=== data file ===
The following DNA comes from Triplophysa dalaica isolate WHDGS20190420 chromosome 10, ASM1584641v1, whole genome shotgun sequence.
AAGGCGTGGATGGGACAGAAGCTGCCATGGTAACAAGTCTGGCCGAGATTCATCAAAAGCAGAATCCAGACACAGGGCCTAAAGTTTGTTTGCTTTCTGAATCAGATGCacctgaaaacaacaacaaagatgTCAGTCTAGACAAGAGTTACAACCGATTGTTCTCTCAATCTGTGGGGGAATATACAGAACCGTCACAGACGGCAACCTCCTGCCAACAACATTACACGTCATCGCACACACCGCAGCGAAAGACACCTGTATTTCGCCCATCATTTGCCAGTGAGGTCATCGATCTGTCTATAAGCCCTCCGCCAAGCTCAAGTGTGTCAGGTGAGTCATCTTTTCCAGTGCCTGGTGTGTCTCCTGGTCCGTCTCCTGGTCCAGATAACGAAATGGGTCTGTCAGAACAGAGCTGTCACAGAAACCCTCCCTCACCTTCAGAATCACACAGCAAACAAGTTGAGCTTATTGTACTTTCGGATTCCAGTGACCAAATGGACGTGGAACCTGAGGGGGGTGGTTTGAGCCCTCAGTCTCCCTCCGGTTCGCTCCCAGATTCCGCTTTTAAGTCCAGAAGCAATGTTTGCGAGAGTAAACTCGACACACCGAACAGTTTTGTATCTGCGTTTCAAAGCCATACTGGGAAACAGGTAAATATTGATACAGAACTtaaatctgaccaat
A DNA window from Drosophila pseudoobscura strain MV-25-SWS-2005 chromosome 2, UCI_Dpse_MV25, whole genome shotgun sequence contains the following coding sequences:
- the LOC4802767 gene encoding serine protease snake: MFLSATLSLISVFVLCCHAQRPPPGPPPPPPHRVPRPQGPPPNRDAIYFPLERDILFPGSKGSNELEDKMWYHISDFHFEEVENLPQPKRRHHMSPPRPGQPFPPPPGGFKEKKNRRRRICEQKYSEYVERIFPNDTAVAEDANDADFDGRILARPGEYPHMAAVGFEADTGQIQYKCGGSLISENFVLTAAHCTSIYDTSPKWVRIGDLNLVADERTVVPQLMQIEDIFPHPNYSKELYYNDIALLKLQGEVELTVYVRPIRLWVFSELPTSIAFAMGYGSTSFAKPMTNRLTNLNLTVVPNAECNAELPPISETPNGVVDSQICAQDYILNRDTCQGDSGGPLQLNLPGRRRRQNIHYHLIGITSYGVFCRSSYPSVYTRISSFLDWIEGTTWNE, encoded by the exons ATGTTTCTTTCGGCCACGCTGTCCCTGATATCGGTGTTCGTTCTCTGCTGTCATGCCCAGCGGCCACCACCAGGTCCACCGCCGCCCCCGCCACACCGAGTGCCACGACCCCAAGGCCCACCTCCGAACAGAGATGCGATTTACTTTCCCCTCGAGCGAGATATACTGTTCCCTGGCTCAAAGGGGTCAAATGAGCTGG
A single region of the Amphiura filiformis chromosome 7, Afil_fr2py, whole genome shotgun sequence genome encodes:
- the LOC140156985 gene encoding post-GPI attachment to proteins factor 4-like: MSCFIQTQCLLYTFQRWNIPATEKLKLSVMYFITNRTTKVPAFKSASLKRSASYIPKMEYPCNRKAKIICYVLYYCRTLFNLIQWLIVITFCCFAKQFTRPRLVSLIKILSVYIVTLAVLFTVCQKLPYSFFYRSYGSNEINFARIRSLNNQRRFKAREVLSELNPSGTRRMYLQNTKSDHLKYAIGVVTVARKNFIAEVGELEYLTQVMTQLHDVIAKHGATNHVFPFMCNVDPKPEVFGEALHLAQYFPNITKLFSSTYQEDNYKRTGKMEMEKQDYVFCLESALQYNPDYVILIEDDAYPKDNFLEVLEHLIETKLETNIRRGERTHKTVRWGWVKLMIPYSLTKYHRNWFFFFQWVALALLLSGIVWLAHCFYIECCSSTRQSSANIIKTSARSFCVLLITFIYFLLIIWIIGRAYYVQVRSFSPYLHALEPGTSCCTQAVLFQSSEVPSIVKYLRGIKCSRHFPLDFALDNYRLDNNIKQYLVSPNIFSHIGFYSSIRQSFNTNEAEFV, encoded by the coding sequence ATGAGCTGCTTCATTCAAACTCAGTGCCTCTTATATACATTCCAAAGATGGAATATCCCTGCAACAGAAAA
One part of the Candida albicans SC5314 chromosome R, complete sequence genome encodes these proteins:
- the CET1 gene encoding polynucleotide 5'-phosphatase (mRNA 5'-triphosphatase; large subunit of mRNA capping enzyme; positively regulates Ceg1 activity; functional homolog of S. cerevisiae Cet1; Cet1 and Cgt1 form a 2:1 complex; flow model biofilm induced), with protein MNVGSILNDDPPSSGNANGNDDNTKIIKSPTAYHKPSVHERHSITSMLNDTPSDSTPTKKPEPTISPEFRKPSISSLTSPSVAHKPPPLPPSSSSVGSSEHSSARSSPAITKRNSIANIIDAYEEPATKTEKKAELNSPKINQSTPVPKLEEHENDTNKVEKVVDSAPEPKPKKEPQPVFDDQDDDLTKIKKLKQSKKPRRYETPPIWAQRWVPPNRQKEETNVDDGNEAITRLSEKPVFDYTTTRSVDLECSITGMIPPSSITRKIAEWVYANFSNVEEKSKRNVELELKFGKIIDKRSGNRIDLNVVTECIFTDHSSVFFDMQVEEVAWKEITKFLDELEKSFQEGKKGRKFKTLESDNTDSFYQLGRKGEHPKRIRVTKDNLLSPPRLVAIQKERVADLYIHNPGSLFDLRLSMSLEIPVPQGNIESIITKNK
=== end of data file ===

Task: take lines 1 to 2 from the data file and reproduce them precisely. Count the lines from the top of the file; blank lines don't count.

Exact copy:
The following DNA comes from Triplophysa dalaica isolate WHDGS20190420 chromosome 10, ASM1584641v1, whole genome shotgun sequence.
AAGGCGTGGATGGGACAGAAGCTGCCATGGTAACAAGTCTGGCCGAGATTCATCAAAAGCAGAATCCAGACACAGGGCCTAAAGTTTGTTTGCTTTCTGAATCAGATGCacctgaaaacaacaacaaagatgTCAGTCTAGACAAGAGTTACAACCGATTGTTCTCTCAATCTGTGGGGGAATATACAGAACCGTCACAGACGGCAACCTCCTGCCAACAACATTACACGTCATCGCACACACCGCAGCGAAAGACACCTGTATTTCGCCCATCATTTGCCAGTGAGGTCATCGATCTGTCTATAAGCCCTCCGCCAAGCTCAAGTGTGTCAGGTGAGTCATCTTTTCCAGTGCCTGGTGTGTCTCCTGGTCCGTCTCCTGGTCCAGATAACGAAATGGGTCTGTCAGAACAGAGCTGTCACAGAAACCCTCCCTCACCTTCAGAATCACACAGCAAACAAGTTGAGCTTATTGTACTTTCGGATTCCAGTGACCAAATGGACGTGGAACCTGAGGGGGGTGGTTTGAGCCCTCAGTCTCCCTCCGGTTCGCTCCCAGATTCCGCTTTTAAGTCCAGAAGCAATGTTTGCGAGAGTAAACTCGACACACCGAACAGTTTTGTATCTGCGTTTCAAAGCCATACTGGGAAACAGGTAAATATTGATACAGAACTtaaatctgaccaat